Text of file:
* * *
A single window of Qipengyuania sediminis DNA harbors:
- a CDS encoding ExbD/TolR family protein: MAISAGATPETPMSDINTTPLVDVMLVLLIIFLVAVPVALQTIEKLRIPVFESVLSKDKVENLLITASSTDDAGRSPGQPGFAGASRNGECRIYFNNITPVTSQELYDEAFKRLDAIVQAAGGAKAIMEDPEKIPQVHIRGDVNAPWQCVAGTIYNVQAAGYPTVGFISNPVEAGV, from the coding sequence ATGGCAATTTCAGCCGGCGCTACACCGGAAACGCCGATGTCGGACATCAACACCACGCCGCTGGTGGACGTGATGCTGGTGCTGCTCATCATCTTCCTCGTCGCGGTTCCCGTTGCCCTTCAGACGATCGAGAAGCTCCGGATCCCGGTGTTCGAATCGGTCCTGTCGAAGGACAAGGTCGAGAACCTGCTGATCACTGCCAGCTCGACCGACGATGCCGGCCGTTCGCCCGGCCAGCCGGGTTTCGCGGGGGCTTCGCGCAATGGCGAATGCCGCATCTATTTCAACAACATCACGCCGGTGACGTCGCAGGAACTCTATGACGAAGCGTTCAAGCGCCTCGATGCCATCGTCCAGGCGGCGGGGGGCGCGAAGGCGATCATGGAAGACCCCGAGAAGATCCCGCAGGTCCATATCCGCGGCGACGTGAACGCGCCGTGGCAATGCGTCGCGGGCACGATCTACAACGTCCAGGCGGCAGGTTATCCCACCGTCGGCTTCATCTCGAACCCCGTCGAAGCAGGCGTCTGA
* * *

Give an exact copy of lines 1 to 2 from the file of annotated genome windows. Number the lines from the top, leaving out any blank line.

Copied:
A single window of Qipengyuania sediminis DNA harbors:
- a CDS encoding ExbD/TolR family protein: MAISAGATPETPMSDINTTPLVDVMLVLLIIFLVAVPVALQTIEKLRIPVFESVLSKDKVENLLITASSTDDAGRSPGQPGFAGASRNGECRIYFNNITPVTSQELYDEAFKRLDAIVQAAGGAKAIMEDPEKIPQVHIRGDVNAPWQCVAGTIYNVQAAGYPTVGFISNPVEAGV, from the coding sequence ATGGCAATTTCAGCCGGCGCTACACCGGAAACGCCGATGTCGGACATCAACACCACGCCGCTGGTGGACGTGATGCTGGTGCTGCTCATCATCTTCCTCGTCGCGGTTCCCGTTGCCCTTCAGACGATCGAGAAGCTCCGGATCCCGGTGTTCGAATCGGTCCTGTCGAAGGACAAGGTCGAGAACCTGCTGATCACTGCCAGCTCGACCGACGATGCCGGCCGTTCGCCCGGCCAGCCGGGTTTCGCGGGGGCTTCGCGCAATGGCGAATGCCGCATCTATTTCAACAACATCACGCCGGTGACGTCGCAGGAACTCTATGACGAAGCGTTCAAGCGCCTCGATGCCATCGTCCAGGCGGCGGGGGGCGCGAAGGCGATCATGGAAGACCCCGAGAAGATCCCGCAGGTCCATATCCGCGGCGACGTGAACGCGCCGTGGCAATGCGTCGCGGGCACGATCTACAACGTCCAGGCGGCAGGTTATCCCACCGTCGGCTTCATCTCGAACCCCGTCGAAGCAGGCGTCTGA